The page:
The Book Corner - Review

A Primer on Corporate Governance by Cornelis A. de Kluyver

A Primer on Corporate Governance

By Cornelis A. de Kluyver
Business Expert Press, 2009

[powerpress http://gsbm-med.pepperdine.edu/gbr/audio/fall2009/sjasso.mp3]

See more reviews

5 stars: Stop what you're doing and read this book!In traditional MBA programs, formal training in corporate governance, including the function of the board of directors, is often brief, inconsistent, or entirely nonexistent. In this book, Cornelis A. de Kluyver of the Peter F. Drucker and Masatoshi Ito Graduate School of Management at Claremont Graduate University provides students and practitioners of management the opportunity to fill this void.

A primer (pronounced “prih-mer”) is an introductory book that provides a concise and relevant understanding of a given subject. In the case of corporate governance, a wide literature already supports the study. De Kluyver’s contribution is unique as the text serves not only as an introduction; it also reaches deep into the multifaceted environment associated with running corporations at the board and CEO levels. He also engages the reader with the historical, critical, and practical tools necessary to effectively manage firms today and in the decade ahead. In addition, he provides an appendix on Sarbanes-Oxley and other regulatory reforms as well as a practical set of questions for the board and best practices for enterprise risk management.

At the center of this book is an enduring intellectual debate: What is a corporation’s purpose and who does a corporation serve? De Kluyver reminds us that corporations are not only sources of profits for owners, but also where employees spend their lives in pursuit of higher standards of living.

With corporations at the epicenter of institutional power in the global society, A Primer on Corporate Governance explains why their governance is imperative to social, political, and economic wellbeing. To forget the egregious corporate malpractice of the late 1990s and early 2000s not to mention the more recent economic crisis that many believe is the result of poor governance is merely fuel for another decade of economic turmoil. De Kluyver lays the foundation for reconnecting with the philosophy of governance, how to design it, and most importantly, how to manage it. This book is essential reading for students, but should also be required reading for practitioners new and seasoned to ensure they understand the daunting tasks and decision-making power of boards and CEOs.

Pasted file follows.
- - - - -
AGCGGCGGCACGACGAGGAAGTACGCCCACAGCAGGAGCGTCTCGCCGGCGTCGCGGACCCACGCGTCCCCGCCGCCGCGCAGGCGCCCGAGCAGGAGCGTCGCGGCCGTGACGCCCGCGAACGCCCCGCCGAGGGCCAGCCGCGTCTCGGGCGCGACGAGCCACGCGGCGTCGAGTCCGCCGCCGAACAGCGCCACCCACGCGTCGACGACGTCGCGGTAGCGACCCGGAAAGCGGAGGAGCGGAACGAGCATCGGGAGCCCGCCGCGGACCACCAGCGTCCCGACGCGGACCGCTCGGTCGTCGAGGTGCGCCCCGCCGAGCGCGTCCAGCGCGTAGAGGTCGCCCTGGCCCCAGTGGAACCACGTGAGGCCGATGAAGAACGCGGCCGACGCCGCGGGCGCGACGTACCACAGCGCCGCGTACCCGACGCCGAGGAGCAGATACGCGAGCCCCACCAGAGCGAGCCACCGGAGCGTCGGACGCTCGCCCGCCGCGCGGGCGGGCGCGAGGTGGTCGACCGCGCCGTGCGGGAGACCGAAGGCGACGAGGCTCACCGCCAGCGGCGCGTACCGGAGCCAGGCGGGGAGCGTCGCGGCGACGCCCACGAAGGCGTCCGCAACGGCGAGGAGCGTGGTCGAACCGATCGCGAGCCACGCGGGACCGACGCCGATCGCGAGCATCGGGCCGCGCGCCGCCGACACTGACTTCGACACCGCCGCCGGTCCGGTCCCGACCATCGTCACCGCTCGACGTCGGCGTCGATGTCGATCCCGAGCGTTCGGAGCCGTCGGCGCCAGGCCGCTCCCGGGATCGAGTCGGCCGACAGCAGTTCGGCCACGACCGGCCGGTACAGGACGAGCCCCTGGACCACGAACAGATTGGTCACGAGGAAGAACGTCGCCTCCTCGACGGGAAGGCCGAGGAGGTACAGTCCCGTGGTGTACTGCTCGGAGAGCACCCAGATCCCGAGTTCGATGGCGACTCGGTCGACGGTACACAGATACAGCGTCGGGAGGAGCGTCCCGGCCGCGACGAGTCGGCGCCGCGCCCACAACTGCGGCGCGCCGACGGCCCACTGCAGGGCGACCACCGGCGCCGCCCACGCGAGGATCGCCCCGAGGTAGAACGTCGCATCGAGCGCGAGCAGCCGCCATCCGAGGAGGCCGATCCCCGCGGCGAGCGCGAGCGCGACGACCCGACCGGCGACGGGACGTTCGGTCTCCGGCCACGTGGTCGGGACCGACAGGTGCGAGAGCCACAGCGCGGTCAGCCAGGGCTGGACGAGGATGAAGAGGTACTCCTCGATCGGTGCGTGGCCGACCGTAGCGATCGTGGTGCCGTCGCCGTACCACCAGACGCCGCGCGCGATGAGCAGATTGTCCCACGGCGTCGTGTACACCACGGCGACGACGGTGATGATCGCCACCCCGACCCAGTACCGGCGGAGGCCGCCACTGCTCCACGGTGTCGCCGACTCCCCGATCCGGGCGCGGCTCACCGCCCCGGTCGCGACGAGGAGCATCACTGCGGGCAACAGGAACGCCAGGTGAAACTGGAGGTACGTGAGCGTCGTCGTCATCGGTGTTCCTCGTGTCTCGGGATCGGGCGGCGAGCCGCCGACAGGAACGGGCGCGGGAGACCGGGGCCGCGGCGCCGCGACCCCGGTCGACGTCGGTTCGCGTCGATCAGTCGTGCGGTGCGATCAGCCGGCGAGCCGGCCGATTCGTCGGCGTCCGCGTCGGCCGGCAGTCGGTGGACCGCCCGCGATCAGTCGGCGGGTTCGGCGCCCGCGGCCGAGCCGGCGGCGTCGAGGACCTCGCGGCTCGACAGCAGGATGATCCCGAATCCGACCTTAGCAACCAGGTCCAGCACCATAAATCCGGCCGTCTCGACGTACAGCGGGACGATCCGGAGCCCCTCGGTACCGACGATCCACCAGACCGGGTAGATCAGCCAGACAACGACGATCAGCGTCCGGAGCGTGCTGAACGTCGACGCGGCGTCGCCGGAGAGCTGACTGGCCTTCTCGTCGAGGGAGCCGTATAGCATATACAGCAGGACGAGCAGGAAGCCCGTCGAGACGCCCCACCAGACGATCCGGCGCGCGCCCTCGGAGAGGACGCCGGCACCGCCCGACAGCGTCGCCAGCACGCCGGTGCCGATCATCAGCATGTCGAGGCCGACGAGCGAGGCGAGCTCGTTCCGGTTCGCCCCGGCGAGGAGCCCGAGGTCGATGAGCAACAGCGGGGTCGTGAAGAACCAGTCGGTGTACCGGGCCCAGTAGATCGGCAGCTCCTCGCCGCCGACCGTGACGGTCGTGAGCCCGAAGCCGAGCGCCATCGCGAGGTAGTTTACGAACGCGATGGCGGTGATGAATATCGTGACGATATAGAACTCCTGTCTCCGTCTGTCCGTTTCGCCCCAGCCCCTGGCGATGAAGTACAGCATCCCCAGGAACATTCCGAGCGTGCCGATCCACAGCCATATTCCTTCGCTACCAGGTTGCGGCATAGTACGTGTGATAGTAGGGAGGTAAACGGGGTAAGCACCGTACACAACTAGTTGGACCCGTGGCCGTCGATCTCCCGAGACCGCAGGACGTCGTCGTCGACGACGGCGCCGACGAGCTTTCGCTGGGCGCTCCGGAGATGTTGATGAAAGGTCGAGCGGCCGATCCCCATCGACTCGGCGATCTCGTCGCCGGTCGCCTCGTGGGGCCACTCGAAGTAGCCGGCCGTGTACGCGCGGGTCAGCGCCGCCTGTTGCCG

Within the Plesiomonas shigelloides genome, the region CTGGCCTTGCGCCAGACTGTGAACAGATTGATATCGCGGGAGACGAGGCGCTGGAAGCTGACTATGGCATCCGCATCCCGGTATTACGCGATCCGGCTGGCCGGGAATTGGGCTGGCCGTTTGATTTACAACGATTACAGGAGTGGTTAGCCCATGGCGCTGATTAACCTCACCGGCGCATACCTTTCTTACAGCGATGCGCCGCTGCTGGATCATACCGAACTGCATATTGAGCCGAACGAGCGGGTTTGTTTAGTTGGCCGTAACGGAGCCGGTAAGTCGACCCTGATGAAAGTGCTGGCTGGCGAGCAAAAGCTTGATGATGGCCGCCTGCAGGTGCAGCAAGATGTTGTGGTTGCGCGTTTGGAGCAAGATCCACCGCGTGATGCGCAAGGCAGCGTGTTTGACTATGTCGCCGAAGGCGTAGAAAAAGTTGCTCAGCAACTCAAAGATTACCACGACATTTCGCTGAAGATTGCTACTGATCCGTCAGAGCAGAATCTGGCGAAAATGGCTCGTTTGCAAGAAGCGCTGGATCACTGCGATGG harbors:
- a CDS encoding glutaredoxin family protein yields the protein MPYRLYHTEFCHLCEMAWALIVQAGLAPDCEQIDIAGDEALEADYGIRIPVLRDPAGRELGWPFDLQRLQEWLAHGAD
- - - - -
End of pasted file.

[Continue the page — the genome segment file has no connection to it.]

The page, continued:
Organized in three parts, A Primer on Corporate Governance introduces the system of corporate governance as “the system that defines the distribution of rights and responsibilities among different participants in the corporation, such as the board, managers, shareholders, and other stakeholders, and spells out the rules and procedures for making decisions of corporate affairs.”

The reason students receive little or no training on boards of directors is because few people, other than senior management, sit on boards, engage with directors, or consult boards’ committees. Nevertheless, it is the responsibility of stakeholders to hold boards accountable, and so, the second part of the book explains a board’s responsibilities, including CEO selection and succession, CEO performance evaluation, executive compensation, strategy development, risk management, and compliance.

The final section provides insight on the reality of globalization. As corporations converge with global governance practices, future managers will be required to have a stronger sense of worldwide commerce, cultural diversity, and economic and political risks, De Kluyver writes.

A Primer on Corporate Governance can help students, teachers, and practitioners at all levels understand the nature of the corporation, how to strengthen its long-term competitiveness, and most importantly, how its governance not only sets a corporate culture’s tone, but also makes it a worthy investment, an attractive place of employment, and a service to society. (Editor’s Note: For further insight into the world of corporate governance, listen or read: “Corporate Governance, SOX, and the Business Judgment Rule,” an interview with CEO coach John Rehfeld.